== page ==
Interestingly, the Romantic Novelists Association (of which I am also a member), which is based in Britain, does not have the HEA/HFA rule that RWA does and includes women’s fiction in its purview. So if American romance doesn’t change its definition, at least writers who feel like me will still have a home. (Or maybe I should just move to Britain. That’s never a bad idea!)

For what it’s worth, I have no desire to argue with writers/readers who feel that RWA’s definition is right. I respect that you feel that way. I just ask that you respect that I do not.

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To Trunk, or Not To Trunk

Have you ever heard a writer refer to a “trunk book,” or even “trunking a book”? Although the exact definition seems to change depending on who you ask, the term usually describes a project an author has spent a good deal of time, effort, and often emotional energy on, only to decide–based on any number of reasons–that the book is no longer worth said effort and should be abandoned, for now or even for ever. A trunk book gathers dust (usually metaphorically, in the abyss of one’s hard drive rather than a physical trunk), out of sight and out of mind, hardly ever revisited and rarely revived.

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Now, don’t misunderstand me: a trunk book is not automatically a bad book. They certainly can be (one of mine is 100% a Very Bad Book) but they can also be genre books with a non-existent markets, or good books that didn’t survive querying or submission, or half-baked novels writers simply lost interest in partway through. In fact, I would even wager that most authors have at least one book they trunked and still think of fondly, perhaps dreaming of someday resurrecting it and giving it new life.

My current trunk book count is three (that’s not counting false starts or massive rewrites, which would push the number significantly higher). There is my very first completed novel, which I now know belongs hidden away in the dark and really doesn’t ever need to see the light of day under any circumstances. I actually still quite like my second book, a demon-hunting urban fantasy set in London, but sadly I trailed the market by about 2 years and no one wanted to touch it. The third–a paranormal science fiction (I just made up that genre) set in a city where dreams are forbidden–is very dear to me, especially since it got me into PitchWars and landed me my agent, but I’ve come to realize it would need an overhaul.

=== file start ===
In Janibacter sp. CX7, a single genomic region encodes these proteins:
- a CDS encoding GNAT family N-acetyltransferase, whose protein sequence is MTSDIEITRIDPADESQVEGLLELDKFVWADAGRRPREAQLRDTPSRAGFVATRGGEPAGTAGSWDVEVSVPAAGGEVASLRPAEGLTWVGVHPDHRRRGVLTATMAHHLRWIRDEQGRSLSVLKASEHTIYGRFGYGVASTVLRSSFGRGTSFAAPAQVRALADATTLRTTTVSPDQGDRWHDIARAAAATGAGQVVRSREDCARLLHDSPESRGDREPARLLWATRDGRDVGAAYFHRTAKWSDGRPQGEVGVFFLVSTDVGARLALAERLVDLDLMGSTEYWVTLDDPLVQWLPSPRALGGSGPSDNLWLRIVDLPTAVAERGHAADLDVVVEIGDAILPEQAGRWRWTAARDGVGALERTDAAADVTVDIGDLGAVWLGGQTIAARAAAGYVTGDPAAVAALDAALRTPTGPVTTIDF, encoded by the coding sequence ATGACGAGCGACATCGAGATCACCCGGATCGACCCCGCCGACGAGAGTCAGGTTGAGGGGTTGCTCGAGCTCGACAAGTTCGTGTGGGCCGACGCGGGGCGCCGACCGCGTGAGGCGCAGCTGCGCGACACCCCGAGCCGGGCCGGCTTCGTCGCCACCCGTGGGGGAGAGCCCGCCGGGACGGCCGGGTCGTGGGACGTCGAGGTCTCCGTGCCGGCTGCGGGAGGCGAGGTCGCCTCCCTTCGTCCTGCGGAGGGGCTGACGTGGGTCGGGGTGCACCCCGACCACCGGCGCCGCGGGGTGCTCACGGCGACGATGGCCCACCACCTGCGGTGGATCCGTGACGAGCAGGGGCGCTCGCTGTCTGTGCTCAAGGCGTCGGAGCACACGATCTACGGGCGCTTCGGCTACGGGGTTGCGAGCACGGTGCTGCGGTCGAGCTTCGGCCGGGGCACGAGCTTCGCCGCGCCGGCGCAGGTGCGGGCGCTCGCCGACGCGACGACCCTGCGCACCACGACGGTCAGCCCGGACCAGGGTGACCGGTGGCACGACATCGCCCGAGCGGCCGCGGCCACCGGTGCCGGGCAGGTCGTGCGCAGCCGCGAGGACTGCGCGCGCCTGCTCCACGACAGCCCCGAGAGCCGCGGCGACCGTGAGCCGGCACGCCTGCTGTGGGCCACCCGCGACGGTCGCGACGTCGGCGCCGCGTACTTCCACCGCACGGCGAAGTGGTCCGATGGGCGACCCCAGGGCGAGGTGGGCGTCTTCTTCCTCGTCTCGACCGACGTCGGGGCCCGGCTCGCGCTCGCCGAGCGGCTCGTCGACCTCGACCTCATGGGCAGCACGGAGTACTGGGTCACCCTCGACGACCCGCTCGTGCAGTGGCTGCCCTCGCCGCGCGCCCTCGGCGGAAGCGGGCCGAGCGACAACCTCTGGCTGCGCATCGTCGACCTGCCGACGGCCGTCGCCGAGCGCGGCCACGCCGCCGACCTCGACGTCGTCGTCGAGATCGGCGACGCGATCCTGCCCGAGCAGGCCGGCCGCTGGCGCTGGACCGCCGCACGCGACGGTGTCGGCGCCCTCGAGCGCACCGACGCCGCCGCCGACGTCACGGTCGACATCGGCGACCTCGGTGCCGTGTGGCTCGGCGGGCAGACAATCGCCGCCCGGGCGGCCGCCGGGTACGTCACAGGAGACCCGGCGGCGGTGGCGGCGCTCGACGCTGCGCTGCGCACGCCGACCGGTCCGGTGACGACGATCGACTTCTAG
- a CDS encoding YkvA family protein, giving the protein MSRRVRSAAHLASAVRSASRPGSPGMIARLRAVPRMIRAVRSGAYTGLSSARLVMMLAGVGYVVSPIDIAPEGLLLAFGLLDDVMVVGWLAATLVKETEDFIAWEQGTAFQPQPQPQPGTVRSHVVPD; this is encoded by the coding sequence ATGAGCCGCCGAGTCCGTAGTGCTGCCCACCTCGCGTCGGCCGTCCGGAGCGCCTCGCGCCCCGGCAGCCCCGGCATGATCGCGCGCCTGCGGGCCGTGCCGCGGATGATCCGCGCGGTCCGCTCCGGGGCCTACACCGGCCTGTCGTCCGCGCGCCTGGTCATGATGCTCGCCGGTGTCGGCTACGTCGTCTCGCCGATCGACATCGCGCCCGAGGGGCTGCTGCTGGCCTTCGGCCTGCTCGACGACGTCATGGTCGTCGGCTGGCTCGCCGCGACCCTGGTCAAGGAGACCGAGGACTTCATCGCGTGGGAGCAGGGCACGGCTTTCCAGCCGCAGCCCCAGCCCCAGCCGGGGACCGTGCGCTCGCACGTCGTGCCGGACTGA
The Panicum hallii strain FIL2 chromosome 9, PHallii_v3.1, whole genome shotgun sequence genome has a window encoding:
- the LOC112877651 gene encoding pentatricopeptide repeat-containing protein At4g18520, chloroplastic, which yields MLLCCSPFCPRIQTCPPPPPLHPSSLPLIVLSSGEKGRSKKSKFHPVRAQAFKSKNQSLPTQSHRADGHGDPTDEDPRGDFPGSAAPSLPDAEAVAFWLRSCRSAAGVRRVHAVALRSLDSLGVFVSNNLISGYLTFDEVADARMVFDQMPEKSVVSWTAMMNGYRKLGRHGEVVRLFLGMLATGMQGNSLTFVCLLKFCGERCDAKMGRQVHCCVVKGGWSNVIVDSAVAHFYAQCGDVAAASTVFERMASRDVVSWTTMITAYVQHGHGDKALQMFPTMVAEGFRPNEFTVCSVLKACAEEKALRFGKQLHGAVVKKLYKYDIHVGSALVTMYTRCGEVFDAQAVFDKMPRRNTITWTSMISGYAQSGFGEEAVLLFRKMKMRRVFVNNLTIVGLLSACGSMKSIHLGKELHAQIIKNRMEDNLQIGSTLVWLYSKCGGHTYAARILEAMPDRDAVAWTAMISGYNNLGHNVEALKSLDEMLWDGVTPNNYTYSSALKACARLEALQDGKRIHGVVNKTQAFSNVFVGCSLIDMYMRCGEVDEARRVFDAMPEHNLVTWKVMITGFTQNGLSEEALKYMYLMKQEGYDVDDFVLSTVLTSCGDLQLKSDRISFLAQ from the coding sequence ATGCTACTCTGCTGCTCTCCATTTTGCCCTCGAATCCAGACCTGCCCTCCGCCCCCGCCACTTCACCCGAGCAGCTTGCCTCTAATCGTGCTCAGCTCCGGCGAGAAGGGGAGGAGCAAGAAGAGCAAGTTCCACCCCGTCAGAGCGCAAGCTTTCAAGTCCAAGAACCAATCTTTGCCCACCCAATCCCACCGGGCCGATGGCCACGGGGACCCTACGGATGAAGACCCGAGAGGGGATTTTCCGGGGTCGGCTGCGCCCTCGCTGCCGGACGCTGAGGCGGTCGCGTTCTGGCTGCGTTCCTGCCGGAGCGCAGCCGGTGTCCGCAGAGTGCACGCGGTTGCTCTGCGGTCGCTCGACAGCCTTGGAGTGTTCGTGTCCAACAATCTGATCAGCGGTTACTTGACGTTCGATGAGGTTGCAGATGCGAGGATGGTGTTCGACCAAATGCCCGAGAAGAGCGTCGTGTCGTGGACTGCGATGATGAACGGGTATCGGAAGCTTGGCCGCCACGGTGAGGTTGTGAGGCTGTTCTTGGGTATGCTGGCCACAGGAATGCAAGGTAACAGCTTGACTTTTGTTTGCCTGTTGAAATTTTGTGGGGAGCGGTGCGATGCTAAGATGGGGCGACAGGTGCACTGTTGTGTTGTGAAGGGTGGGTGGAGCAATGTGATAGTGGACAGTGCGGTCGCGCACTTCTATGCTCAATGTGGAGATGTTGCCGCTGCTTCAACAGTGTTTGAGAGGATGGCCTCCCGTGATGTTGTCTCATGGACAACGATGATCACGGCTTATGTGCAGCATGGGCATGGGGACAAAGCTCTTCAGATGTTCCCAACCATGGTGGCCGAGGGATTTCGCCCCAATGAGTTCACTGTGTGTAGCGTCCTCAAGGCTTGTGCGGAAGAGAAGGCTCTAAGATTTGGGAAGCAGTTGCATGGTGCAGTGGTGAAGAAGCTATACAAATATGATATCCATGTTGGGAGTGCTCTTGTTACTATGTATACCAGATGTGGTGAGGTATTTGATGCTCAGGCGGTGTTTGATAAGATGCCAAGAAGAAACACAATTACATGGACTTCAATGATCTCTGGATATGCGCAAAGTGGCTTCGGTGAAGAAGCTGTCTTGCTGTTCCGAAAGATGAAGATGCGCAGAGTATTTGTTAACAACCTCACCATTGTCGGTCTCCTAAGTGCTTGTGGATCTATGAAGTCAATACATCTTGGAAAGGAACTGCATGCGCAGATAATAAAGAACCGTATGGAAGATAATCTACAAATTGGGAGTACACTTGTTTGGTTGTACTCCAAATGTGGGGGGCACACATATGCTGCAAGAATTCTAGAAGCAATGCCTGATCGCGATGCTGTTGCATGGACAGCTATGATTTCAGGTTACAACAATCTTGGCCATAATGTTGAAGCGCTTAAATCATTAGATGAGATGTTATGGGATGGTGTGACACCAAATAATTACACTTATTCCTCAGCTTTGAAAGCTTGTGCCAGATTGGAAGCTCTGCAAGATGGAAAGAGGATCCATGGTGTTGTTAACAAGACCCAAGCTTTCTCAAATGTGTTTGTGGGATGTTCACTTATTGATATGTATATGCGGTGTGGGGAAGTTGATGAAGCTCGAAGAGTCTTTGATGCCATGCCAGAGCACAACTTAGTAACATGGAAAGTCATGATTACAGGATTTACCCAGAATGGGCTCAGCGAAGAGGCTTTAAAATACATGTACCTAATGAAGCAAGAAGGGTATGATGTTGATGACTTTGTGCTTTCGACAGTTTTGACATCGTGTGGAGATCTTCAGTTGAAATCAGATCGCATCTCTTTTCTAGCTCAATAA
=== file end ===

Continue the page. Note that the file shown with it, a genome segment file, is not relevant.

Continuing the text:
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Gods help me, I sold my fourth book. (Hashtag Amber & Dusk, go add it on Goodreads!)

And that catches us up to my current work-in-progress. The story is a loose, Celtic-inspired retelling of Swan Lake, told from the perspective of the “Black Swan.” This book has been difficult from the start, and has taken me waaayyyy longer than anything else I’ve ever written. I started it nearly a year and a half ago, as a distraction from the mind-curdling misery that is editor submission. (Let me tell you, the first few false starts were so angsty you’d think I was fifteen and listening to My Chemical Romance on repeat.) I passed my halfway mark last spring, but every word felt labored, every sentence a struggle. So when I got my revision letter for A&D, I was more than happy to put it aside until this fall.

At which point I opened it up and realized I needed to add a character and change the tense. (When am I going to learn to write in the appropriate tense from the start?) Oh, and no big deal, restructure everything.

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And now, after months of feeling blocked and struggling to get any words whatsoever, I’m finally close-ish to finishing. Like twenty thousand words until “The End.” Tops.

But…I’ll be honest. I’m this close to trunking this book. Even with that finish line in sight, I’ve been falling into the Orphean trap of looking backwards at the chapters I’ve already done. And I’ve completely lost perspective. One minute I’ll be marveling at a turn of phrase or good scene, and the next I’ll be absolutely certain the entire manuscript is a boring, self-indulgent, plot-less dumpster fire. At this point, the only thing preventing me from trunking this book is this irrational thought: “But I’ve never trunked a book I didn’t finish before.” 

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Truman Capote once remarked, on the topic of his last unfinished book he spent twenty years working on, “Either I’m going to kill it, or it’s going to kill me.” The unfinished draft of the novel was published posthumously.

So I guess what I’m saying is, maybe it’s time I trunk this book.

Do you have any trunk books gathering dust? When do you decide to abandon a project? Let me know in the comment section below!

 

Pre-Order Announcement!

A little while back I shared the cover reveal of my upcoming young adult novel, Blackbird. Well, I’m very happy to announce the publication day and the pre-order links (if you’re so inclined)!

Blackbird

What if YouTube warned of the end of the world? Would we even take it seriously? Or just assume it was some lame, internet hoax?